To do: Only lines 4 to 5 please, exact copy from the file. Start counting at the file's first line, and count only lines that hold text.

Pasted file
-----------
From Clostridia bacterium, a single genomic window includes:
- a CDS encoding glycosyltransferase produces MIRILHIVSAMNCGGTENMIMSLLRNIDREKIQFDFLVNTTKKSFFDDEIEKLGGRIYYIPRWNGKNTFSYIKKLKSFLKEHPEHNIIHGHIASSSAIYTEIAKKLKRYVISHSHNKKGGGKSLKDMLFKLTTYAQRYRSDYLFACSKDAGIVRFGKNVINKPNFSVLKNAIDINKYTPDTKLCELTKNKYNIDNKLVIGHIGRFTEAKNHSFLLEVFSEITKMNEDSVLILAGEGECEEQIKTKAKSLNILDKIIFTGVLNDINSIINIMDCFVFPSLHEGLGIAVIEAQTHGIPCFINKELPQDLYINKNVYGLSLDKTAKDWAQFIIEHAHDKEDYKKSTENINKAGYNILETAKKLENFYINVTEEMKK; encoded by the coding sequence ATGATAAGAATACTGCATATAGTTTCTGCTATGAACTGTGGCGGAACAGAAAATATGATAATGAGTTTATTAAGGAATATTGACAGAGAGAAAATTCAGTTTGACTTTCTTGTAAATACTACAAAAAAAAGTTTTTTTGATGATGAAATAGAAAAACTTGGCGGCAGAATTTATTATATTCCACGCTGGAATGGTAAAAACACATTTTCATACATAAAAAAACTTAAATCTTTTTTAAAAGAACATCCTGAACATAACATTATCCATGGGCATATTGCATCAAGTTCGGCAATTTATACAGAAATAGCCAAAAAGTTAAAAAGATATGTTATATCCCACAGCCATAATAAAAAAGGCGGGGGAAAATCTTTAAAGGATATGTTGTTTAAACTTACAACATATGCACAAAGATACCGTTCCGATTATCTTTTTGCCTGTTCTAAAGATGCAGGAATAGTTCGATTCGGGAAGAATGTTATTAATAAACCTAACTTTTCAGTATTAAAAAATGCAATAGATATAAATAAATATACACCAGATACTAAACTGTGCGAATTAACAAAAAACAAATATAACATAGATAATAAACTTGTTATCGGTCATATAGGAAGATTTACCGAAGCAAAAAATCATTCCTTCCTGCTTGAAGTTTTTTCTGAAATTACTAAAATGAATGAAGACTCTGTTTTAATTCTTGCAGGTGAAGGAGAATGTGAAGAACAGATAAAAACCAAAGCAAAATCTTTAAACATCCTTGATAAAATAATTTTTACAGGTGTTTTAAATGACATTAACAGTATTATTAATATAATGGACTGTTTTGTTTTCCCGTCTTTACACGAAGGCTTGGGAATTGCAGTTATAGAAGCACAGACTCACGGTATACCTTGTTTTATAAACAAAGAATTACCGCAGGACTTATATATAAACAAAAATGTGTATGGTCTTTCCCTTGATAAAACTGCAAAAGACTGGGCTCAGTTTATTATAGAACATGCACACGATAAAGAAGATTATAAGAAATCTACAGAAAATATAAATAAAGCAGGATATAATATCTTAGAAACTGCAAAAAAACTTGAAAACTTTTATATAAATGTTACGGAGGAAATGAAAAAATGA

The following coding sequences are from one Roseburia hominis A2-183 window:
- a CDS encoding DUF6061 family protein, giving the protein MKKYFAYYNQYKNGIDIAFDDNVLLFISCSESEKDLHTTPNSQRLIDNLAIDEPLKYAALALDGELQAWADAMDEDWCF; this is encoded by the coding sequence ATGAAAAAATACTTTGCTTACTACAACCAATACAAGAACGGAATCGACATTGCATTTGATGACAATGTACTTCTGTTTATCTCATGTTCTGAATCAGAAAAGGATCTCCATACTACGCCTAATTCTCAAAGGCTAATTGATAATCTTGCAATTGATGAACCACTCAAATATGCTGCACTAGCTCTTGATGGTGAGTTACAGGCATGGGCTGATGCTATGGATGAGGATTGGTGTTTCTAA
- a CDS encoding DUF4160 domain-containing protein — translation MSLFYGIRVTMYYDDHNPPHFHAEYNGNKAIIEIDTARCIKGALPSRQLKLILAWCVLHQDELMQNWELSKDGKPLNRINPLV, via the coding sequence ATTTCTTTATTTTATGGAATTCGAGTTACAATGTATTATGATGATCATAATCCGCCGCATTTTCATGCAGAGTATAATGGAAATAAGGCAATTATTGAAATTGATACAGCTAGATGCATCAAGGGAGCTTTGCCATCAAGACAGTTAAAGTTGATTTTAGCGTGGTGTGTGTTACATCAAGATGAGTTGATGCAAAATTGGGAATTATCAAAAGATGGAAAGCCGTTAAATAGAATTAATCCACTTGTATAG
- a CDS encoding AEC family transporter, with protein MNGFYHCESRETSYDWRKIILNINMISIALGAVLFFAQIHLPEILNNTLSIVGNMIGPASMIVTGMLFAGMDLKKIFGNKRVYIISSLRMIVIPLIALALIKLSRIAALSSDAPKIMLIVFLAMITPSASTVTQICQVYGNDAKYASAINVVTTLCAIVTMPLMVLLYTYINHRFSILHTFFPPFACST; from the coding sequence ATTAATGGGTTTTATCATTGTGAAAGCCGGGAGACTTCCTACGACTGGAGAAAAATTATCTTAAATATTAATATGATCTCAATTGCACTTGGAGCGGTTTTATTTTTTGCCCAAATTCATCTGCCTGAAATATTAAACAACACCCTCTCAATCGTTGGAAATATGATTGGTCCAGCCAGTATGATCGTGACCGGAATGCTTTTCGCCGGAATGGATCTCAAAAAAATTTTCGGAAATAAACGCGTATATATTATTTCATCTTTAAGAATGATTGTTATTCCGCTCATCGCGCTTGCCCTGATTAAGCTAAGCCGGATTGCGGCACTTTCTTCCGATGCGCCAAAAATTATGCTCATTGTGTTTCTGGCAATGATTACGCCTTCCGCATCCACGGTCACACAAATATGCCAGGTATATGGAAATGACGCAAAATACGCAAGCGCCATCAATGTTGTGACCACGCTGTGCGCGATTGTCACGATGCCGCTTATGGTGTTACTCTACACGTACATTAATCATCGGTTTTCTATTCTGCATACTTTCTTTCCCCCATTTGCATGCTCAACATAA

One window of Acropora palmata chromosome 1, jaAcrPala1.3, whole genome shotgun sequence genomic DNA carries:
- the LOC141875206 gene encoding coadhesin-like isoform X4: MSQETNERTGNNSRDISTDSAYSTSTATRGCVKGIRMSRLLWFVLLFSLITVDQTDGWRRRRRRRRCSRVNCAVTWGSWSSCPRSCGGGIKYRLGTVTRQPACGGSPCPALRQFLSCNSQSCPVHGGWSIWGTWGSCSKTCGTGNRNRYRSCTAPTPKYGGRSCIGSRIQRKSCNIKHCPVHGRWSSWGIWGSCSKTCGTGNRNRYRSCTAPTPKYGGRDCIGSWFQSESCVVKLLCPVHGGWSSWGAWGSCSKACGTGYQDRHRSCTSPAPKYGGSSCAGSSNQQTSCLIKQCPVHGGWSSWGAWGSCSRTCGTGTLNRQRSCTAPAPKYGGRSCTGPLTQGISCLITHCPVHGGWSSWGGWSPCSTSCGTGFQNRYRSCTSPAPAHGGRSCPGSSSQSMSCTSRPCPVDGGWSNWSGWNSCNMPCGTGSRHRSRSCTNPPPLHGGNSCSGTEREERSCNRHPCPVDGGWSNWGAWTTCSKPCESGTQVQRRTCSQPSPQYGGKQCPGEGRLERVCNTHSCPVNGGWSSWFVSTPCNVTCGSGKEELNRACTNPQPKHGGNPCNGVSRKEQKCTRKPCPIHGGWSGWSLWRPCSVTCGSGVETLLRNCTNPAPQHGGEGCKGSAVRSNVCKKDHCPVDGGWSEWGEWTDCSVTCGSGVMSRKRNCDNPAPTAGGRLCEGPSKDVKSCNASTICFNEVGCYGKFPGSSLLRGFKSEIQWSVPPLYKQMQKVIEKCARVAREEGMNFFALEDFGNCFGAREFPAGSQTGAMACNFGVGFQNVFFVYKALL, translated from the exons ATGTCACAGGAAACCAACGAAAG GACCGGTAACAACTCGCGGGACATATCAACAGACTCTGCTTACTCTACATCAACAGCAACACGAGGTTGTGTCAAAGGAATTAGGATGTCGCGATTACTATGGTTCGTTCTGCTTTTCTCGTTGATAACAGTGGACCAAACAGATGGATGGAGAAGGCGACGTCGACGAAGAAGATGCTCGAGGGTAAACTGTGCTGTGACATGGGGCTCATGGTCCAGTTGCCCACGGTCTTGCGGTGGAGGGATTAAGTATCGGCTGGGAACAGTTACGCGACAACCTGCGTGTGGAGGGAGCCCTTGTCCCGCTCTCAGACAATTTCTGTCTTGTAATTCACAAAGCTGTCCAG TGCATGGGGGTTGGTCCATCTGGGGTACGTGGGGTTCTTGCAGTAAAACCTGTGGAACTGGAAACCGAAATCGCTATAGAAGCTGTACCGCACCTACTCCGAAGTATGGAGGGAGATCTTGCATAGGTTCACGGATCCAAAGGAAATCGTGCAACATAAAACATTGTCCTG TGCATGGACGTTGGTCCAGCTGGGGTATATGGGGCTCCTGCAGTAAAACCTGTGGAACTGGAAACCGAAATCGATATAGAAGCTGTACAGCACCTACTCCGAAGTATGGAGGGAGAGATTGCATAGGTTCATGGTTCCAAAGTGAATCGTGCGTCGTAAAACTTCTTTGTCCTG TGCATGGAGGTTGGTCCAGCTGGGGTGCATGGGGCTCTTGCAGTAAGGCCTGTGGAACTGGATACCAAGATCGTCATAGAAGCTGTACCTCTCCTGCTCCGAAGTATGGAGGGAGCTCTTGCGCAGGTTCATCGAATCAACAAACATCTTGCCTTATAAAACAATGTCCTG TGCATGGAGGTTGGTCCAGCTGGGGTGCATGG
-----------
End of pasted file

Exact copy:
- a CDS encoding DUF6061 family protein, giving the protein MKKYFAYYNQYKNGIDIAFDDNVLLFISCSESEKDLHTTPNSQRLIDNLAIDEPLKYAALALDGELQAWADAMDEDWCF; this is encoded by the coding sequence ATGAAAAAATACTTTGCTTACTACAACCAATACAAGAACGGAATCGACATTGCATTTGATGACAATGTACTTCTGTTTATCTCATGTTCTGAATCAGAAAAGGATCTCCATACTACGCCTAATTCTCAAAGGCTAATTGATAATCTTGCAATTGATGAACCACTCAAATATGCTGCACTAGCTCTTGATGGTGAGTTACAGGCATGGGCTGATGCTATGGATGAGGATTGGTGTTTCTAA
- a CDS encoding DUF4160 domain-containing protein — translation MSLFYGIRVTMYYDDHNPPHFHAEYNGNKAIIEIDTARCIKGALPSRQLKLILAWCVLHQDELMQNWELSKDGKPLNRINPLV, via the coding sequence ATTTCTTTATTTTATGGAATTCGAGTTACAATGTATTATGATGATCATAATCCGCCGCATTTTCATGCAGAGTATAATGGAAATAAGGCAATTATTGAAATTGATACAGCTAGATGCATCAAGGGAGCTTTGCCATCAAGACAGTTAAAGTTGATTTTAGCGTGGTGTGTGTTACATCAAGATGAGTTGATGCAAAATTGGGAATTATCAAAAGATGGAAAGCCGTTAAATAGAATTAATCCACTTGTATAG